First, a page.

Something other than his income was gnawing Frederick’s mind at the moment. During one of his business-seeking ventures, a local trader had asked him about a certain lorry driver.
“Why don’t you talk about this to that driver who comes to your house?”
“Which driver?” Frederick had said.
“The tall, dark one who transports things from Kisii town.”
“I don’t know any such driver.”
“Oh, ok. I saw him once at your door, and another time I saw your wife heading towards his lorry” the trader said. “I thought maybe he was a friend of yours or you were doing some business together.”

Frederick had asked Margaret about this driver, but she had said she did not know any such person. Frederick did not know what to believe. He had never had reason to doubt anything Margaret had told him, but on the other hand, he did not see why the trader would make up any stories about the driver. Margaret’s recent complaints, coming after the conversation with the trader, seemed to be a sign of trouble.

A little investigation had informed Frederick that the driver in question usually came into town on Tuesdays and Fridays.

It was Friday. The owner of the shop where Frederick worked was not in today because he had traveled to attend a funeral. Frederick had decided to take this opportunity to attempt to settle this question of whether or not the driver usually visited his house. He asked his colleague to take over his work for the rest of the day.
As he rode his bicycle home, thoughts raced through his mind. Supposing the driver did not visit today? Frederick would still have no way of knowing the truth. Would he pressure Margaret to confess? But what if there was nothing to confess? What if he found the driver in the house? What would Frederick do? Confront him? Confront Margaret? Leave their home? Send Margaret away? If he and Margaret parted, what would happen to their son?
He took the last turn to his house. He could see the door. He dismounted the bicycle and pushed it up the path towards the house. His hands were getting sweaty. He could feel his heart pounding in his chest.

————

To be continued.

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The power of a man increases steadily by continuance in one direction. He becomes acquainted with the resistances and with his own tools; increases his skill and strength and learns the favorable moments and favorable accidents.
– Ralph Waldo Emerson

There was a 38-year-old woman running in the London 2012 Olympics 10,000 metre finals. To put this in perspective, David Rudisha, who set his third world record in the men’s 800 metres, is 23. Timothy Kitum, who was 3rd in Rudisha’s record-setting race, is 17.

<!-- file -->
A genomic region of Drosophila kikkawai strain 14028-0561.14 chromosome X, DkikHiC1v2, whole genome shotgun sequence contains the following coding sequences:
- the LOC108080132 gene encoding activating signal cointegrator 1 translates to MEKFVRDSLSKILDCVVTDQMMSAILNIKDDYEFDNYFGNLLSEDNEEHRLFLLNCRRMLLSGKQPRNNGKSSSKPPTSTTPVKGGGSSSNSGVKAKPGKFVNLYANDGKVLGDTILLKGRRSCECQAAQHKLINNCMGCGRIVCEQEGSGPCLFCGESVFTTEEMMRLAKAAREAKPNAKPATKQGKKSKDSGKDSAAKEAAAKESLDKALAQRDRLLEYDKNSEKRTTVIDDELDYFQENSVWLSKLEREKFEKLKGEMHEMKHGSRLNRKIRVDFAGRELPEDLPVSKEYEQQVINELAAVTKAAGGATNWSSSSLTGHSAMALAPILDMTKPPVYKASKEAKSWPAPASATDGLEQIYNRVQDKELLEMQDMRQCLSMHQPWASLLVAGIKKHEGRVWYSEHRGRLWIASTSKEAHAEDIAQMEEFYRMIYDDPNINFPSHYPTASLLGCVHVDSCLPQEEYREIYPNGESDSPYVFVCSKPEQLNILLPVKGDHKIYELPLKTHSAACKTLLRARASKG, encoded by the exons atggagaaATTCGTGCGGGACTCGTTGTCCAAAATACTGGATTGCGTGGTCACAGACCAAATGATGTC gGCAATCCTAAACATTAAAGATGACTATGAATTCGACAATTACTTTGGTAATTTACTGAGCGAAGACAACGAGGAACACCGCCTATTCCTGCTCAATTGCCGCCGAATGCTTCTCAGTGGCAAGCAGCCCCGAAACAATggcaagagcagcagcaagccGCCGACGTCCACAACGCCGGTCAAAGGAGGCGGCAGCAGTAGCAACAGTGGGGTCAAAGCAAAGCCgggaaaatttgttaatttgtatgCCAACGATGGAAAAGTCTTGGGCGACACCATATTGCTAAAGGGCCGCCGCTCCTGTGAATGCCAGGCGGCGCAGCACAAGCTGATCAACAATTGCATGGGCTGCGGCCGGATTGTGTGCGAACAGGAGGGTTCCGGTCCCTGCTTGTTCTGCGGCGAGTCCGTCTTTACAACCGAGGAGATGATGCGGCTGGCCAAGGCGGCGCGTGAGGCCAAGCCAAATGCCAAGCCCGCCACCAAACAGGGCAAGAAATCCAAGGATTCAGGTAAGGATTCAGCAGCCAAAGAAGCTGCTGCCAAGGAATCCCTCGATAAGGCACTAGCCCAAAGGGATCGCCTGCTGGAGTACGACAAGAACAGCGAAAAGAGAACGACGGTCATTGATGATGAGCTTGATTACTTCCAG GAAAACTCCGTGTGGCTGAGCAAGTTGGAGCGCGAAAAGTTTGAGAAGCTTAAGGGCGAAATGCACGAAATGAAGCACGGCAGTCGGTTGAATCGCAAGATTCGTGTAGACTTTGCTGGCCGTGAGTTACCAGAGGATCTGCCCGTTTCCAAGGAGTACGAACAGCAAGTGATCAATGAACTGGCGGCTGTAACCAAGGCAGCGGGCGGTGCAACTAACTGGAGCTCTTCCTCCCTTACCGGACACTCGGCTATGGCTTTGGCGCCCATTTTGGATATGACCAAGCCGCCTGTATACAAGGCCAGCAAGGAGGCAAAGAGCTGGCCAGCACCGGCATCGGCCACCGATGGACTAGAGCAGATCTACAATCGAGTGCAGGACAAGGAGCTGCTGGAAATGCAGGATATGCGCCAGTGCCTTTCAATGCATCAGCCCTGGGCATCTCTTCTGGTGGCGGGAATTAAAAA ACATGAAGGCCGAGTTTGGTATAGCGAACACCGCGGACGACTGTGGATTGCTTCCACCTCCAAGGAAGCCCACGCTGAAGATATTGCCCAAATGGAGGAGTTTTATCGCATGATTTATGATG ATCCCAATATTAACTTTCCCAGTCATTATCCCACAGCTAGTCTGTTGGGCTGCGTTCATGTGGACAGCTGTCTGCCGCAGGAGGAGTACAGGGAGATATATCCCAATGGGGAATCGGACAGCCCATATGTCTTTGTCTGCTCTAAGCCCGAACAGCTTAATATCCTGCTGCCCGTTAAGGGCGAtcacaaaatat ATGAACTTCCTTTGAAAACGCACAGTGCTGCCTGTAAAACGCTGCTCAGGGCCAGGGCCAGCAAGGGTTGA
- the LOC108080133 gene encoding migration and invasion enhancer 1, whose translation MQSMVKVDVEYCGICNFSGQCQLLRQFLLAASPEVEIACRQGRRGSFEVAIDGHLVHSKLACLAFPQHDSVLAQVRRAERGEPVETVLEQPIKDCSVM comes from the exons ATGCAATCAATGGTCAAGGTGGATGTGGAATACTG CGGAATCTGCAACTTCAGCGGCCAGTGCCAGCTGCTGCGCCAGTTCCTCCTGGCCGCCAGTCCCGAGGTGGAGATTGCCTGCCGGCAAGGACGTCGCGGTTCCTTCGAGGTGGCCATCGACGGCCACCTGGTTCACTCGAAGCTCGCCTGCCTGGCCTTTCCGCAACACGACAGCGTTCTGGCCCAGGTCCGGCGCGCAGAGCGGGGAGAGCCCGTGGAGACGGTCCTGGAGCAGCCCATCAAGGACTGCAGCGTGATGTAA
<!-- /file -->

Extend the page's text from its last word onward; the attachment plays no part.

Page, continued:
So to see a 38 year old in the same Olympics, though running a different race, was very pleasing to me. Ok, I admit, it is partly because I will be 38 next month 🙂
I later established that the lady’s name is Joanne Pavey, of Great Britain.

There was also a 40-year-old discus thrower, Virgilijus Alekna, who finished fourth.

Now, remember, these are Olympic-level athletes. They are among the world’s best. Many of us do not expect to take part in the Olympics (and if you do get there, remember  me 🙂 ). We just exercise for fun and to keep fit and healthy, among other benefits. So if a 17 year-old can do it, then you are not too young. If a 38-year-old can do it, then you are not too old. If a 40-year-old can be an Olympics finalist, then you are not too old.
You only need to do you best. Don’t let your age (or other factors) discourage you from doing your best.

I remember seeing a book titled ‘All You Can Do Is All You Can Do, But All You Can Do Is Enough.’ There is a lot of truth in that statement.

Also, I read that the runners who were in the same race with David Rudisha, each either set a personal best or a season’s best in that race. This shows the power of influence. When running with a star, they seem to have put in a little bit extra. So be aware of the company you keep. Hang out with people who will inspire you to do better, to achieve more, to reach higher. Even merely watching those runners inspired me to write this post! 🙂

Choose your company well. Keep going.
All the best!

Links:
http://www.all-athletics.com/node/421308
http://jopavey.com/statistics/

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In my last post, I said that Kenyan’s hopes were on the World Record holder David Rudisha.Well, last night he set another world record and got Kenya another gold medal.

Many Kenyans were overjoyed!